June 8, 2005--On the first day of New Jersey's
General Election campaign, Democrat Jon Corzine leads Republican Doug
Forrester by seven percentage points in the race for Governor.
Corzine attracts 47% of the vote to 40% for
Forrester. Five percent (5%) of voters say they will opt for some other
candidate while 8% are not sure.
Forrester may be enjoying a modest bounce
following his victory in Tuesday's primary. During Election 2004, John
Kerry temporarily gained a few points following each victory in a
Corzine is viewed favorably by 42% of New
Jersey voters and unfavorably by 36%. The numbers for Forrester are 38%
favorable and 28% unfavorable.
Former Governor Jim McGreevey, who resigned
last year, may be having an impact on the current race. He is viewed
favorably by 32% of New Jersey voters and unfavorably by 53%. Democrats
are evenly divided.
Among Democrats with an unfavorable
opinion of McGreevey, just 63% will vote for Corzine. Twenty-six percent
(26%) say they will vote for Forrester. Among other Democrats, Corzine
leads 81% to 7%.
The telephone survey of 500 Likely Voters was
conducted by Rasmussen Reports on June 8, 2005. The margin of sampling
error is +/- 4.5 percentage points with a 95% level of confidence.
Thirty-nine percent of respondents were Democrats, 31% Republican.
Forrester leads 74% to 11% among conservative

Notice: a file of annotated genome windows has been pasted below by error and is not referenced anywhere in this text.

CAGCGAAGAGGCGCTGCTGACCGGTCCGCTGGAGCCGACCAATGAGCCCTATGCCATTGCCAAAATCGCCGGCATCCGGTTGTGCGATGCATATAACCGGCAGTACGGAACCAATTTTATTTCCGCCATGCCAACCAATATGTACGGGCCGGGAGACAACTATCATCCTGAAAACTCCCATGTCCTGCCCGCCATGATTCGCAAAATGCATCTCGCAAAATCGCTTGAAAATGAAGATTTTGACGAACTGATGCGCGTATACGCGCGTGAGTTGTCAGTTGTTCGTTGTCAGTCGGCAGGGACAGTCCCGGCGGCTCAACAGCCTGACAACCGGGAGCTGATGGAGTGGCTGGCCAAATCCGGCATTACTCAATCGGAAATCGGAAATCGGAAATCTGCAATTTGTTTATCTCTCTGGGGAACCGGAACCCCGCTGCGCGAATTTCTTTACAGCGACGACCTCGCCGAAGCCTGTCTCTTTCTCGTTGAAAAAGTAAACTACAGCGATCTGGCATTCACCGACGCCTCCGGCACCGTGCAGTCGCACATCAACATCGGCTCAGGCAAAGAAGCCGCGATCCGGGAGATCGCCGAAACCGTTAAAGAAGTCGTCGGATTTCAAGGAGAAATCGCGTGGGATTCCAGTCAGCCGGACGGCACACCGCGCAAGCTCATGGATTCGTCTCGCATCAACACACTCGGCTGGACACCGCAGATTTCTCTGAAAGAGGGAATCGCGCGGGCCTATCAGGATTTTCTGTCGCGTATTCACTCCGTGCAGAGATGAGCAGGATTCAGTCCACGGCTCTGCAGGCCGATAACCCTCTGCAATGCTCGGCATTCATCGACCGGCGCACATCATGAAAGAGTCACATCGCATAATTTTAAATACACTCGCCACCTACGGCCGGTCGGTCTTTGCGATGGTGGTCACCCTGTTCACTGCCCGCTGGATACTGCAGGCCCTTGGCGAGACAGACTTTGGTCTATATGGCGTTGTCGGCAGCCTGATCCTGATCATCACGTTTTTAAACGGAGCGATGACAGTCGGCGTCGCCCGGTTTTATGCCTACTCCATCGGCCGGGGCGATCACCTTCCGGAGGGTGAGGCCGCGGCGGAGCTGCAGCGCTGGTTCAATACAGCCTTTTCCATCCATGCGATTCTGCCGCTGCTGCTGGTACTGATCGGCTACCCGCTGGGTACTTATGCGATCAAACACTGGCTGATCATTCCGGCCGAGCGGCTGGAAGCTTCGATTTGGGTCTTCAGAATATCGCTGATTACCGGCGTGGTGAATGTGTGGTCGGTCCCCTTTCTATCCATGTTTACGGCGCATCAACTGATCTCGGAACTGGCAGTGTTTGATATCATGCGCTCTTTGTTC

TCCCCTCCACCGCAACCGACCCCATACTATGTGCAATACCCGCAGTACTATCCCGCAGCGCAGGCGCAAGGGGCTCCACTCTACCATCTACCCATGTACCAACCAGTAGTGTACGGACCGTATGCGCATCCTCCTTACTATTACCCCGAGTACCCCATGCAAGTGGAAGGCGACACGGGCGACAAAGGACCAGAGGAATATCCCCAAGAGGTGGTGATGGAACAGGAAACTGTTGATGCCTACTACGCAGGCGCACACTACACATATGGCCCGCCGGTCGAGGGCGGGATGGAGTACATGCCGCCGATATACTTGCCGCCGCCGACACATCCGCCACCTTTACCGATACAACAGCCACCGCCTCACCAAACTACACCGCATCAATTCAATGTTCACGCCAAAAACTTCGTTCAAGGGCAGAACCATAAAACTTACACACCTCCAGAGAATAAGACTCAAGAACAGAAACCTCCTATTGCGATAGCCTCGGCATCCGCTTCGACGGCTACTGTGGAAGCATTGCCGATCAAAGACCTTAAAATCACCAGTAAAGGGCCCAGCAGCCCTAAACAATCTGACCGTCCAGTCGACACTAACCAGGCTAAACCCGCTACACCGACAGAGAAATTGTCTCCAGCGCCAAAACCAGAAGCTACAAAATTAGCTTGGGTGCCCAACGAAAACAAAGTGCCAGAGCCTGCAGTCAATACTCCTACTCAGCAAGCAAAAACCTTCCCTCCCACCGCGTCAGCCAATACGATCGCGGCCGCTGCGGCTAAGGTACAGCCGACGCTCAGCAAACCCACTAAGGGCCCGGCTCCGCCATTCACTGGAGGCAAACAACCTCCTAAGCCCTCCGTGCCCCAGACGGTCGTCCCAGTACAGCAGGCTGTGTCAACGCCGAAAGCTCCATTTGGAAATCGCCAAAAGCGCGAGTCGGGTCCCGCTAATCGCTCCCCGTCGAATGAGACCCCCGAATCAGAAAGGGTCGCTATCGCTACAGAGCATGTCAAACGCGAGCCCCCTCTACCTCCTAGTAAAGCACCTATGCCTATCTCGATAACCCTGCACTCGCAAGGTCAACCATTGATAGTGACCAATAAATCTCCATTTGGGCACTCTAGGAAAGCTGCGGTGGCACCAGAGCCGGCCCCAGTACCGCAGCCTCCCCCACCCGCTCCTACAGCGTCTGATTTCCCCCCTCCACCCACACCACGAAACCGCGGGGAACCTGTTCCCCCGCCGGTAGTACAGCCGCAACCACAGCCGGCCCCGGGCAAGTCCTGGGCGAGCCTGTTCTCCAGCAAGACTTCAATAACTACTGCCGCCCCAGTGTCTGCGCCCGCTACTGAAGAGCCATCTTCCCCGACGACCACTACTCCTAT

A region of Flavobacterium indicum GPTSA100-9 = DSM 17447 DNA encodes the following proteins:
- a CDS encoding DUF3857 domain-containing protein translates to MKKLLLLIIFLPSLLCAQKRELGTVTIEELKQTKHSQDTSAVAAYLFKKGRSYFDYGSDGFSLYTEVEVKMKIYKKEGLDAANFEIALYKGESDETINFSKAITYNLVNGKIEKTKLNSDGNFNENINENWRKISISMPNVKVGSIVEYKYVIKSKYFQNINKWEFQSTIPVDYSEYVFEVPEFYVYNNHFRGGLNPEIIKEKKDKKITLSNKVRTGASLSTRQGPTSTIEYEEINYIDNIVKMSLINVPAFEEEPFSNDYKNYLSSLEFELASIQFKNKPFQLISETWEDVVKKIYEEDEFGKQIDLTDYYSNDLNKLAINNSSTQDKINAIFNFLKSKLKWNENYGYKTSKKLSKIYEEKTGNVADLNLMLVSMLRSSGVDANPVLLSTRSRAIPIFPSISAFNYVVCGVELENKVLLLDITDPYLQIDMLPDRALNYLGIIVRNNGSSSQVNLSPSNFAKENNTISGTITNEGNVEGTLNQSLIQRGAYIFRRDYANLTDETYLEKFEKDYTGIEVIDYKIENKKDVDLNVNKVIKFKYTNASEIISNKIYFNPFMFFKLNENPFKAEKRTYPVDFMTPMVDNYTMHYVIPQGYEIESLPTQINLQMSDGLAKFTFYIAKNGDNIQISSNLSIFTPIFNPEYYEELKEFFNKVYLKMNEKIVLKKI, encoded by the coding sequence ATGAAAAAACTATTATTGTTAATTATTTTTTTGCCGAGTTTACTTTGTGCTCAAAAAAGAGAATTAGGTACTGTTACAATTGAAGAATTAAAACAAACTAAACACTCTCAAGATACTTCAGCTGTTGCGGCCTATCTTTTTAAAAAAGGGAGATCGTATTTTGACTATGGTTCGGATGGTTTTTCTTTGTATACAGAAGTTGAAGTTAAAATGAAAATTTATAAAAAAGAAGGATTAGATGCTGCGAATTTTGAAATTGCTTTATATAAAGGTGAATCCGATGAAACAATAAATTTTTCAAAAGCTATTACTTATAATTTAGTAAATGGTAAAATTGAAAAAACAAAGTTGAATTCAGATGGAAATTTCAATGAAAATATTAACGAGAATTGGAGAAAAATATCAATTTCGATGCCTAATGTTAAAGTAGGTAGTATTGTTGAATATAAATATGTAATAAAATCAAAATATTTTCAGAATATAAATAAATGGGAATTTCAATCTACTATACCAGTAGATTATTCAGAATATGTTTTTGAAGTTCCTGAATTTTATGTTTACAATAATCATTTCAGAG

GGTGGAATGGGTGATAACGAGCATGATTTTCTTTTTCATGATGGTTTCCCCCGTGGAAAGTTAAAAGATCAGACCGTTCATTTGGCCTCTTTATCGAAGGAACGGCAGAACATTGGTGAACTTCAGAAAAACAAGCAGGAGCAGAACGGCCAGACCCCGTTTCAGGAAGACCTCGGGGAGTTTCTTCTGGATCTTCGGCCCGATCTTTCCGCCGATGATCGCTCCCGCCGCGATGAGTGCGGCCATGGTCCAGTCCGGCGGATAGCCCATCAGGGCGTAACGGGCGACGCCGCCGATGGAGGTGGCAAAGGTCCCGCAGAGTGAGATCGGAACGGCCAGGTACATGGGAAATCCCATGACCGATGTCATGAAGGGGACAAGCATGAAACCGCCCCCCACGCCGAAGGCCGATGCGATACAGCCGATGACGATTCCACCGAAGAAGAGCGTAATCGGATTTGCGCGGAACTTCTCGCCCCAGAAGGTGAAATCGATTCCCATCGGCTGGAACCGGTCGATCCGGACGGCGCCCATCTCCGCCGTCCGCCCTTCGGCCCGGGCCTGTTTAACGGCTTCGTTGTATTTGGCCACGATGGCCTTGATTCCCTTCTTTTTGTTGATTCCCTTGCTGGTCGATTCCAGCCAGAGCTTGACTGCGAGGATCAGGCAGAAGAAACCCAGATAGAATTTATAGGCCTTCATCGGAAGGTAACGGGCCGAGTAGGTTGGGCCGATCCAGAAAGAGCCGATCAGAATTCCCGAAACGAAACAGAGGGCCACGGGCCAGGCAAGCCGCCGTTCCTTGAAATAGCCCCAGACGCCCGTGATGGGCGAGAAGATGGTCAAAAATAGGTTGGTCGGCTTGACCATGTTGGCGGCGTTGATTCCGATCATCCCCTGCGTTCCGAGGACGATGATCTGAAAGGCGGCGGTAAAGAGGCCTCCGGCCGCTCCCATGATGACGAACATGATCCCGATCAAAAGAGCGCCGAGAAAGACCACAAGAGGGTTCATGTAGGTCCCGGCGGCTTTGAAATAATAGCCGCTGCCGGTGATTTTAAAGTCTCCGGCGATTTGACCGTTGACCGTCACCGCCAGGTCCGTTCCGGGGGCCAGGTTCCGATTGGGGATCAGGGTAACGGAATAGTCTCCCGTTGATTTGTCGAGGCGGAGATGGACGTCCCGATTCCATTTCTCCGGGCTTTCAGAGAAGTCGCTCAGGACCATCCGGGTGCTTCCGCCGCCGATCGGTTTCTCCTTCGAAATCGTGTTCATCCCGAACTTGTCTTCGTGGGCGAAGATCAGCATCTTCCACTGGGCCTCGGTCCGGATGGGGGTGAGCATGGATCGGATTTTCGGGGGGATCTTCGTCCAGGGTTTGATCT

voters. He also leads among married voters and Evangelical Christians.
Corzine leads 73% to 14% among liberal voters
and most other demographic groups.
Thirty-two percent (32%) of voters see
Forrester as politically conservative while 40% see him as moderate.
Forty-three percent (43%) see Corzine as
politically liberal while 32% see him as moderate.
President Bush is viewed favorably by 48% of
New Jersey voters and unfavorably by 51%. These figures are slightly below
his national Approval Ratings.
Forrester is attracting 65% of the votes from those who Approve of the
President's performance. Corzine gets 69% of the votes from those who
In a generic look at Election 2008, 48% of
Garden State voters say they are likely to vote for a Democratic
Presidential candidate. Thirty-six percent (36%) say they are likely to
vote for a Republican.
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This survey of 500 Likely Voters was
conducted by Rasmussen Reports June 8, 2005. The margin of
sampling error is +/- 4.5 percentage points with a 95% level of